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Interview: Award-winning filmmaker Tina Gharavi

GETTING to filmmakers Bridge + Tunnel, you wind through a maze of white rooms, right to the back of a former warehouse in Newcastle city centre.

Award-winning filmmaker Tina Gharavi
Award-winning filmmaker Tina Gharavi

GETTING to filmmakers Bridge + Tunnel, you wind through a maze of white rooms, right to the back of a former warehouse in Newcastle city centre.

Multi-award-winning director Tina Gharavi, an Iranian filmmaker now living in South Shields, is talking about her first feature film, I am Nasrine, which is screening at the Tyneside Cinema on October 23, and her reasons for making films.

Sipping a cup of herbal tea, she says: “Someone once told me that because there was so much chaos in my life, I was producing art as a way of bringing order to that chaos.

“Filmmaking also comes from a desire to have influence, a voice, and to be able to think about that, and communicate that to other people.”

Tina, 39, who is also a Newcastle University lecturer and lives with journalist James Richard Baillie, specialises in making films dealing with issues of identity, migration and equality.

These are themes important to Tina herself, who was born in Iran during the last years of the Shah’s rule.

Her mother Samira and father Hamid split up when she was young. Her father moved to Loughborough University in the Midlands to study engineering, where he remarried. Tina stayed with her mother who also remarried.

From her pre-school days, civil unrest was spreading in the country.

She says: “In the 1950s there was democracy in Iran, a democratically elected leader called Mosaddegh who was overthrown by the British and American secret services, because he tried to nationalise the oil.

“They brought in the Shah of Iran, Mohammad Reza Shah Pahlavi, who was actually just a regular army man, he wasn’t a king or anything.

“He modernised Iran, he had some good things but he was also a bit of a tyrant and quite mean to his people.

“So this religious cleric called Khomeini who was in exile in France started a campaign to come back and get rid of the westernised influence of the Shah.

“The promise was that they were going to make a country that was a lot more egalitarian, fair and just. That never happen, of course.”

Tina’s family had close ties to the Shah – “My uncles were ambassadors, generals in the army and that kind of stuff; it wasn’t a good place for them”.

With civil unrest spreading and her father already out of the country, it was decided Tina should join him.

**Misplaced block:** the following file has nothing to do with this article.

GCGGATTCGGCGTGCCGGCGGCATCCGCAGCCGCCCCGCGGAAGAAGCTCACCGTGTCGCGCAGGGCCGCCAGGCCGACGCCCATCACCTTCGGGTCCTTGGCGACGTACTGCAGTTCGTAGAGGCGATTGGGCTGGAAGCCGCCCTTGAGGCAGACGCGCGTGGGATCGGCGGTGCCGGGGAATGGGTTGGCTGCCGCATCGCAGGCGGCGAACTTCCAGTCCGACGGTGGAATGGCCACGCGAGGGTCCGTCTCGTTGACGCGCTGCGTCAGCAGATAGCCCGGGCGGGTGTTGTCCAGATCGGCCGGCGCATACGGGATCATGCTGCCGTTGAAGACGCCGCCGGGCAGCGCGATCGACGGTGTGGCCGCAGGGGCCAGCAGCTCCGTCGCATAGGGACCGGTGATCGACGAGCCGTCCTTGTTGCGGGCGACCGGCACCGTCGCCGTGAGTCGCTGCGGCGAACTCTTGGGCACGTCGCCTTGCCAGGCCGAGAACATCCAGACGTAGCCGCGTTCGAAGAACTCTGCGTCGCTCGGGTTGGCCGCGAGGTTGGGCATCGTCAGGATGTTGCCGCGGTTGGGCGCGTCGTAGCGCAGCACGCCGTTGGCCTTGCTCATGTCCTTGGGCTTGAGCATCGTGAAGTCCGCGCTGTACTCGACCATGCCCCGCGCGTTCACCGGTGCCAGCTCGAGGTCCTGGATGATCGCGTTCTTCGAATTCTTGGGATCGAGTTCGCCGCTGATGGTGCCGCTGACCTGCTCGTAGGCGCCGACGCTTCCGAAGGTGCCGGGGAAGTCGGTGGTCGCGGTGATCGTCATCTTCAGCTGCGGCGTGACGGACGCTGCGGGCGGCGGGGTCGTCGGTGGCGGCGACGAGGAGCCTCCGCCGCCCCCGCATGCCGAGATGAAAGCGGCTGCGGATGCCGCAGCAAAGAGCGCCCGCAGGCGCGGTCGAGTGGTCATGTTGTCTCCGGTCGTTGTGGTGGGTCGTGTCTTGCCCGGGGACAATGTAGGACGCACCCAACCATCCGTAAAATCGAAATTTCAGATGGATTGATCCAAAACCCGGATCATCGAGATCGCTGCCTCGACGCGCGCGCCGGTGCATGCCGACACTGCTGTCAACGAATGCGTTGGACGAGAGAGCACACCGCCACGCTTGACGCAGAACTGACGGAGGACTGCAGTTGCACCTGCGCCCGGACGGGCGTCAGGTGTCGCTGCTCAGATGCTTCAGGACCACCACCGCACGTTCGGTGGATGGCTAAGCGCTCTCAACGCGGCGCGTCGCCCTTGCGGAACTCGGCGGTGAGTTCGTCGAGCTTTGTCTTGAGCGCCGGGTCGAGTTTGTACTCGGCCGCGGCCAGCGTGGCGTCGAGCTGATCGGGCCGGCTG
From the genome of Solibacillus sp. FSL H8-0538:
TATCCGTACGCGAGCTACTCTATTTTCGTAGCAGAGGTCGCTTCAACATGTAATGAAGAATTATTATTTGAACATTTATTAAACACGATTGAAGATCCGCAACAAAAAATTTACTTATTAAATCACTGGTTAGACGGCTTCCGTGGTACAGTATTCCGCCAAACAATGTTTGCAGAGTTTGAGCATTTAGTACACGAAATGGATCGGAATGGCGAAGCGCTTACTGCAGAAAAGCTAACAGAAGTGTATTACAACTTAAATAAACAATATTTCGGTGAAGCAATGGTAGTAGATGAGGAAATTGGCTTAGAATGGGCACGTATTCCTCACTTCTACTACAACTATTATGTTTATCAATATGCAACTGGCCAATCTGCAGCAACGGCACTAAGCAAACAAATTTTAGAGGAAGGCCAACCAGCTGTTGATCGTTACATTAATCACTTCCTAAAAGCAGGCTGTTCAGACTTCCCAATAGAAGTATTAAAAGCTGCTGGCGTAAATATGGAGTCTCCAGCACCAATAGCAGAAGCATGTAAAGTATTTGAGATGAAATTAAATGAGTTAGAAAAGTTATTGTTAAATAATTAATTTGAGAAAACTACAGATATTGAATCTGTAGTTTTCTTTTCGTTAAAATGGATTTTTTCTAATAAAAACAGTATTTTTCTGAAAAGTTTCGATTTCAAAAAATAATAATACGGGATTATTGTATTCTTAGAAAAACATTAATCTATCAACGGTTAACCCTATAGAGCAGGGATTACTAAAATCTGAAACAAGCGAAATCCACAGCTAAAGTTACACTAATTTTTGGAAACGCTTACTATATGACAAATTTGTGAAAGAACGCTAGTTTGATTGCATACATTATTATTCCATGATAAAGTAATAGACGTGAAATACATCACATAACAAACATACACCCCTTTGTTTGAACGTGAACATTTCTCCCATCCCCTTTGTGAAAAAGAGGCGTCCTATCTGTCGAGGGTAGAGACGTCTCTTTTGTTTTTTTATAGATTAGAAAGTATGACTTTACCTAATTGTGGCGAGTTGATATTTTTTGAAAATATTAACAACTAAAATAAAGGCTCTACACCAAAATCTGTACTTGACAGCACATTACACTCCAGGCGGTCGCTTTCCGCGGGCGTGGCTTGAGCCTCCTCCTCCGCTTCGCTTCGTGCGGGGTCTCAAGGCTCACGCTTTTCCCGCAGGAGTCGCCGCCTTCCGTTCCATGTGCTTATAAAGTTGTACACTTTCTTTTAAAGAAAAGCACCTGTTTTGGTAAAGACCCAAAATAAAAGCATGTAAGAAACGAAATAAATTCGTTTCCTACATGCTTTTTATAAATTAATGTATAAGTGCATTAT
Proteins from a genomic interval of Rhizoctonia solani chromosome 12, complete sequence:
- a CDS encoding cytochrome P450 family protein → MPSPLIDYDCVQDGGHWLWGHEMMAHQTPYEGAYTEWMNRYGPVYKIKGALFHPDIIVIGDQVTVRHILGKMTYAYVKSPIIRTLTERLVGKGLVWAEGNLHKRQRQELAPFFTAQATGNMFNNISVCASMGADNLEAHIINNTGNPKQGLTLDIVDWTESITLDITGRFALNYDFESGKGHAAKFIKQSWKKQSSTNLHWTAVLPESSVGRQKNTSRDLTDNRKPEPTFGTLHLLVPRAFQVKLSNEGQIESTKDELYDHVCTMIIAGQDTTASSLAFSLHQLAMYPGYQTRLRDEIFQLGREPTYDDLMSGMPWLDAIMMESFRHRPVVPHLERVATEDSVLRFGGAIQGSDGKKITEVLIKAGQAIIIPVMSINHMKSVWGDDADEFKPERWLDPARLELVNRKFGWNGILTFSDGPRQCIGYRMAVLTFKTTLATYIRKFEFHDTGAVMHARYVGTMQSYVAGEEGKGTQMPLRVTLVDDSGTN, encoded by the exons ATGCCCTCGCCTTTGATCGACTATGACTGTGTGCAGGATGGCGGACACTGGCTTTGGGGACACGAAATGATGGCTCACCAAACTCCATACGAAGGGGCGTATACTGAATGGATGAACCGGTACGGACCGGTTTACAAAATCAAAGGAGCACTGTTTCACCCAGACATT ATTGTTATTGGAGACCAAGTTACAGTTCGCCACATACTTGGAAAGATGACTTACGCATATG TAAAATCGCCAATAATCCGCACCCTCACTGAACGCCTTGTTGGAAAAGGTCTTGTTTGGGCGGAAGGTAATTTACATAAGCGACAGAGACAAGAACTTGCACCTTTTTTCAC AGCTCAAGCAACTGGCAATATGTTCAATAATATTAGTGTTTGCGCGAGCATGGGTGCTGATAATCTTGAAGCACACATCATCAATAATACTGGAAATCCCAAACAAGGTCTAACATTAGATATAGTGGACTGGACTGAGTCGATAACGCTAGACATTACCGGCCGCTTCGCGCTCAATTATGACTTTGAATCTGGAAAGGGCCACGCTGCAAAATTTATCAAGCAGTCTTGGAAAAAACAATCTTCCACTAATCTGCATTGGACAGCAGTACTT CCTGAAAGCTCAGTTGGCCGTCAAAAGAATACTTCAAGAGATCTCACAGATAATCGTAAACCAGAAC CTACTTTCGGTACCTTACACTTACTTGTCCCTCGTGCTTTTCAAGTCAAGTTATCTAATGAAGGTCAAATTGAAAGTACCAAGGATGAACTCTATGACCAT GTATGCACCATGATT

She recalls: “I was sent to live with my dad and my new Scottish stepmother who were based near Loughborough in the Midlands, in a place called Shepshed.

“You can’t imagine the culture shock from sunny Tehran to grey Britain. I can still remember seeing this lack of colour, this monochrome, and, ‘Thinking what has happened?’”

But what people find most shocking, Tina explains, is the fact she left her mother behind. And did not see her again for 23 years.

She says: “My mum was married to a new husband, pregnant with my half-brother, so she stayed.

“It was very difficult. And in those days all you had was the telephone and letters.

“Age six it is very hard to communicate in that way.“

Tina now speaks of having two mothers, her biological mother Samira and her stepmother Kirsty.

After three years in England, in 1980 Tina, her dad and step-mum moved to New Zealand where her dad had his first teaching job. After a year, again the family moved.

This time to New Jersey, just outside New York, where Hamid was a scientist.

Tina settled here, and developed a love of film and a need to explore the medium.

She recalls: “When your own life is so full of upheaval, when there’s so many things to absorb and understand, there’s this need to tell stories to process everything.

“Ever since I was a child I’ve been driven by the idea I need to make an impact.

“Certainly the narratives I needed when I was growing up weren’t there. When the Cosby Show came on it was the first time I’d ever seen a successful not jokey representation of a black family.

“Living in America at 12 years old and finally seeing a representation that I could aspire to or feel positive about, I was interested.

“I make films because I want to tell the stories that I wanted as a child. Aspirational stories.

“As a young ‘brown’ girl I didn’t always want to see it through the filter of a white character.”

Tina did a degree in cinema production and theory at Rutgers University and after graduation moved to New York, where she had a job designing book covers for St Martin’s Press.

She recalls: “It was an amazing job, I worked in the Flat Iron Building, which was the first skyscraper in New York.”

So it is perhaps surprising that she decided to jack it all in and move to Ashington in Northumberland.

Tina laughs: “I call it a riches to rags story.

“I just thought, ‘Do I really want to live in New York, for the rest of my life?’

“I’d done some teaching. I was a filmmaker wanting to make a film and I thought, ‘I wouldn’t be able to do that in New York.’

“And it’s true none of my contemporaries are now making films or are artists, they’ve all been co-opted into other things.”

“So I decided that I would take a break and go to Italy to teach English, stopping off at my dad’s, who had a job back in Loughborough.”

While she was staying with Hamid, Tina applied for a couple of jobs and, to her surprise, was offered a media lecturer’s job at Northumberland College in Ashington.

She says: “When I went to Ashington in 1996 I was totally embraced by that community.

“People would come up to me and say, ‘You’re the American lady, what are you doing here?’

“They would tell me their stories and were very welcoming.”